Subtype C: The Substituter. This individual (usually male) is not comfortable experiencing or expressing feelings such as vulnerability, anxiety, guilt, jealousy, etc. He is, however, quite comfortable with anger. Consequently, when he experiences an uncomfortable feeling, he replaces that feeling with anger. The cover-up works to shift his focus away from the situation as it is but does nothing to resolve the issues which exist and which elicited the uncomfortable feeling.
Subtype D: The Displayer. This person uses anger instumentally to achieve a desired end result. This person displays anger (looks like they are angry) eventhough they are not angry.
Two possible outcomes the Displayer desires are:
- Creating space. Anger, as an emotion, tells people to back off. This, by the way, is what anger, as a primitive threat detector, is supposed to do and may have helped our cave ancestors survive. By displaying anger, the Displayer, can get people to back away and give him (or her) some physical and psychological space.
2. Manipulating others. Another desired outcome might be to manipulate people into doing what the Displayer wants. When anger is displayed, other people might want to appease the angry person by giving in to them. When this occurs in the context of a relationship and the anger is legitimate, understanding, validating, and responding to the anger by “giving in” may be totally justified. When the anger is used instrumentally to manipulate another person, the anger is primitive, dishonest and inappropriate.
If one of these subtypes of angerers is you, and your anger is working against you and making your life more complicated, you might want to take some time to assess whether your anger is working to improve your relationships and get your needs met. I have three recommendations for you.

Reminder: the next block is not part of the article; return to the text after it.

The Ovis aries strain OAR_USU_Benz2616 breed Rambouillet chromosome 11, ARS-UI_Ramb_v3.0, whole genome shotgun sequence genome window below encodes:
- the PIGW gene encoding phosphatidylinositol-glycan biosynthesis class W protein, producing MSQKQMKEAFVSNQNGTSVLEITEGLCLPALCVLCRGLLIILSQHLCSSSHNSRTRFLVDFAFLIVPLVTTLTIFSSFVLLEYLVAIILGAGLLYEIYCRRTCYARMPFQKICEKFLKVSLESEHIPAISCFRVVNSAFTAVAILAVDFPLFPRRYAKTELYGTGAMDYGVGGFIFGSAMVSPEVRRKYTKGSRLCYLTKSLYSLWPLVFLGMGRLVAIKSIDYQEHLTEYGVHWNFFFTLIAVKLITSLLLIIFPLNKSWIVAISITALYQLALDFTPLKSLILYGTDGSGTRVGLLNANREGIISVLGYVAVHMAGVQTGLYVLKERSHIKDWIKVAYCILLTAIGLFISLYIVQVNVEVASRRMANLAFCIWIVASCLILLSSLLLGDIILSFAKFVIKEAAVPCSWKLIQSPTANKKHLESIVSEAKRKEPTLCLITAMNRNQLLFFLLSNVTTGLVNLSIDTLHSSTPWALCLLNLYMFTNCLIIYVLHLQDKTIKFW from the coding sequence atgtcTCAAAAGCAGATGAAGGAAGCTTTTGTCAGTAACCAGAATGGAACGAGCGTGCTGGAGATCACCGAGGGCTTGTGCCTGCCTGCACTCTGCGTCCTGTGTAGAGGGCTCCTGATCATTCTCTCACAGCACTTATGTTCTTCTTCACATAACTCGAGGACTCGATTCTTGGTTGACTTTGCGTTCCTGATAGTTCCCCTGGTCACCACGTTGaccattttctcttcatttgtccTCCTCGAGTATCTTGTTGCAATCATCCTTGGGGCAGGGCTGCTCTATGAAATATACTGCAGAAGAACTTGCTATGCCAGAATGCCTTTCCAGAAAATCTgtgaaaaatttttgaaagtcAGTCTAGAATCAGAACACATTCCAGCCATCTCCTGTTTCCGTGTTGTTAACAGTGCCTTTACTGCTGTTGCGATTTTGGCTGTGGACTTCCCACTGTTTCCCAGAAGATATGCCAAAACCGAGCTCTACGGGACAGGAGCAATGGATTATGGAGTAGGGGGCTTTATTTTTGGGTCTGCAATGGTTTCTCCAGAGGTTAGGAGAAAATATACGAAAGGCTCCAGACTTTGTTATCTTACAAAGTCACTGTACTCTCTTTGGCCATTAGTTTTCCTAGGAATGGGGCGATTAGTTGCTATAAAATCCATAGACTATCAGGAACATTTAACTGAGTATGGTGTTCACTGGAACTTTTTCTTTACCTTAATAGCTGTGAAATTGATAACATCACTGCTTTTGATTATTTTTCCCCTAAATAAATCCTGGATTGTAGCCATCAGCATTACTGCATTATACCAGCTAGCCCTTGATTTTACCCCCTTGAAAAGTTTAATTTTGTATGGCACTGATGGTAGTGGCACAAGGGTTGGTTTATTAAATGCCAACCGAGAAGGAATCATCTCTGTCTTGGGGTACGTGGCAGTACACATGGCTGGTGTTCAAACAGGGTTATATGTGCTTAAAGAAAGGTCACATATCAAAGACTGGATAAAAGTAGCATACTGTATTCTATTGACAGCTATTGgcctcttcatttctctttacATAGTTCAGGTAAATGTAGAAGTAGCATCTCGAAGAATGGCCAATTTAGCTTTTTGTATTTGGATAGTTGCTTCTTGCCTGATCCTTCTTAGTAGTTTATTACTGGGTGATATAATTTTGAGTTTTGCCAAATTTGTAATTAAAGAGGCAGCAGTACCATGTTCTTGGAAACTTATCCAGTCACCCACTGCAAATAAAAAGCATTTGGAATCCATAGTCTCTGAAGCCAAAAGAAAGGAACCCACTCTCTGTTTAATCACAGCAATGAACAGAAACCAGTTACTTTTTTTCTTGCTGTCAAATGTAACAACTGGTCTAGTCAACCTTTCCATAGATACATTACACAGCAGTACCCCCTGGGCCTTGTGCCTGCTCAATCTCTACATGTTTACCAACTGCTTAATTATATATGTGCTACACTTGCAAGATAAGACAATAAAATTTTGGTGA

- Scoll back up to the “Welcome” entry on this blog and download the first chapter of my book Beyond Anger Management: Master Your Anger as a Strategic Tool.
- Click on this link which will take you Amazon and buy my book.
- Leave a comment below that you want more information and I will attempt to provide it for you.
If you have to deal with any of these angerers (except the suppressor), the initial approach is the same. The main idea behind approaching these people is that they believe their anger is appropriate to the situation. You will use the principles of anger mastery to deal with the angerer and the emotion being displayed.
Note: There is not a whole lot you can do with the Suppressor as he is not showing any anger.
The process of anger mastery involves validating the initial feeling, assessing the nature of the threat, and choosing a response that fits the situation.
Your first intervention is to take a step back from the. Your second intervention is to validate their anger. When you do this, you are NOT saying that you agree with their assessment of the situation or of you as a threat. Remember that the message of anger is that the angerer perceives a threat they believe they can eliminate if they throw enough force at it. They believe that anger is the best emotion for the situation and you are not challenging this. All you are doing is acknowledging their “right” to be angry. Whether or not the anger is indeed, valid (appropriate to the situation) will come later.
Once you have given them some space, you can then ask for clarification regarding anything you may have done which led them to be so angry with you.
If you receive some information about the threat they perceive, you can choose how you want to respond to it.
I welcome your comments.